On May 20, the big Chinese leader in solar panels Hanergy Holding Group (HKG: 0566) has seen an unprecedented and sudden drop in its share value. In a matter of mere minutes, the company’s stock price decline by 47% before it was suspended from trading, losing US$19 billion in value. That same day, Li Hejun, the Chairman, had bought 54.5 million shares. This drop wiped out the profits it had made over the past 4 months that had made it more valuable than Sony Corp. in Japan. Its lead investors and analysts ask themselves, “why was the price increasing in the first place? “
That same day, Chairman Li Hejun had bought 54.5 million shares. He is now under investigation by the Hong Kong Securities and Futures Commission, which has been probing market manipulation in Hanergy’s stocks over the past several weeks.
This unexpected and sudden event has all of Hanergy’s investors worried. Lenders exposed to Hanergy Thin Film Power Group Ltd and its parent company are many. Some of them, such as the Hong Kong unit of the Industrial and Commercial Bank of China, is owed tens of millions of dollars. The latter is among the 11 banks that lent 82 billion yuan to Hanergy.
This loan was obtained in December, and is backed by a standby letter of credit from the Export-Import Bank of China. Li Hejun had also made financial deals with various local and provincial governments. In addition, it’s taken loans up to 100 million yuan from online micro financer Itouzi and another 18.5 yuan million from Jimubox.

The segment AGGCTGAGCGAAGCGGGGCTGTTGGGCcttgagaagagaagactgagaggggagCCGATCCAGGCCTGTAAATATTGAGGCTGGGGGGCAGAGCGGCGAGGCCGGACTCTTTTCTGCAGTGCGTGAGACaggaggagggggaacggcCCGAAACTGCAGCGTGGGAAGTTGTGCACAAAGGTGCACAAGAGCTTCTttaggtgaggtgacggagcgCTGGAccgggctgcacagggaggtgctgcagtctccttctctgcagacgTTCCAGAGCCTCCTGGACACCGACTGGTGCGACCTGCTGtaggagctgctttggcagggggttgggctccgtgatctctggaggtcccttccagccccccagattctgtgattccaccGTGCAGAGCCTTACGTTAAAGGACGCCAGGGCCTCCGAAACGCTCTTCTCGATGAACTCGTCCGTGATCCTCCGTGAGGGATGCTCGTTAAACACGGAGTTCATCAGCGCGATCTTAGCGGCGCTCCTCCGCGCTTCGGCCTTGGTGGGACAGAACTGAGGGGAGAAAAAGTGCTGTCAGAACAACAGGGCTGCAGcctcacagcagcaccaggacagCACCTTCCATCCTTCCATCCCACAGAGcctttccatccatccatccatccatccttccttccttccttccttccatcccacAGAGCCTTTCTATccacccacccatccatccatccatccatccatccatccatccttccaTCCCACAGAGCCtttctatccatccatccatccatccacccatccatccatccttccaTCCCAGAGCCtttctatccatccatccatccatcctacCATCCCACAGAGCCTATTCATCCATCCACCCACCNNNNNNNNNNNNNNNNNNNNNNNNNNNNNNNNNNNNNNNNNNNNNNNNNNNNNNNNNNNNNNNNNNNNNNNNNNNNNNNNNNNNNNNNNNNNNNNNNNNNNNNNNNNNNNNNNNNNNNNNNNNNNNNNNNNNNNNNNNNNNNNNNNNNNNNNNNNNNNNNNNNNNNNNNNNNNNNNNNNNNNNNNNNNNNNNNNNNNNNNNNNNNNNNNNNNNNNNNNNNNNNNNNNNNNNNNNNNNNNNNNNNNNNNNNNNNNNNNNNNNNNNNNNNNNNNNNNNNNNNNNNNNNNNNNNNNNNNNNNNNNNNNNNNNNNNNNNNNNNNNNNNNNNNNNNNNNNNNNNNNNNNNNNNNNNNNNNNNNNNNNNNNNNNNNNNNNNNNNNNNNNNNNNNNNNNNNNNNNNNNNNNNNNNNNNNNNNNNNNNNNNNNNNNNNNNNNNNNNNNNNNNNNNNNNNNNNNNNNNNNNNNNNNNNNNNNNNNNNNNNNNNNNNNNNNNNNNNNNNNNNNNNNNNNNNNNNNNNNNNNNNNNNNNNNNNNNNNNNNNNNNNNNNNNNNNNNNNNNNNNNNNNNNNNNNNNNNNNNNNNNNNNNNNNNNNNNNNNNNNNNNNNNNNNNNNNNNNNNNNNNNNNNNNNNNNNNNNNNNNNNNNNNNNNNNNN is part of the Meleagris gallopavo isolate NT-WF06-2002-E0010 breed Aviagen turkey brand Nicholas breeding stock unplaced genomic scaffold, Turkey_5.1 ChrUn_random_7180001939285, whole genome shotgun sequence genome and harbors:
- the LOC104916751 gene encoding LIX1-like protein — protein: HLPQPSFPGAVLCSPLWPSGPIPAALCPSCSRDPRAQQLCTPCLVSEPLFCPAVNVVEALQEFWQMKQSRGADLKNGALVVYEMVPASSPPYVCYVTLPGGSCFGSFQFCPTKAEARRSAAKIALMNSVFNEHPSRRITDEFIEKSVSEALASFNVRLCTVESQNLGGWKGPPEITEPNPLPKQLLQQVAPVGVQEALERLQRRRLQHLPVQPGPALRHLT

In the wake up the disaster, the banks have asked for a meeting to raise their concerns, which they have yet to get a response, according to unidentified sources as they aren’t authorized to speak publicly. Furthermore, two calls to the office in Beijing were not answered and no immediate reply was received for an emailed request for comment.
“The interesting thing with Hanergy is that so much is happening with the parent company that investors know nothing about,” said Charles Yonts, an analyst with CLSA Asia-Pacific Markets in Hong Kong. “The opacity about parent finances and billings is extraordinary.”
Since the Hong Kong unit’s stock surged last year, a variety of financing sources were tapped into such as policy-bank lending, partnerships with local governments and short-term loans from online lenders.
The list of Hanergy’s lenders include two firms set up to manage banks’ bad assets, China Everbright Bank Co Ltd and China Minsheng Banking Corp, as well as Harvest Fund Management Co which is one of the country’s biggest fund managers with assets worth over US$55 billion.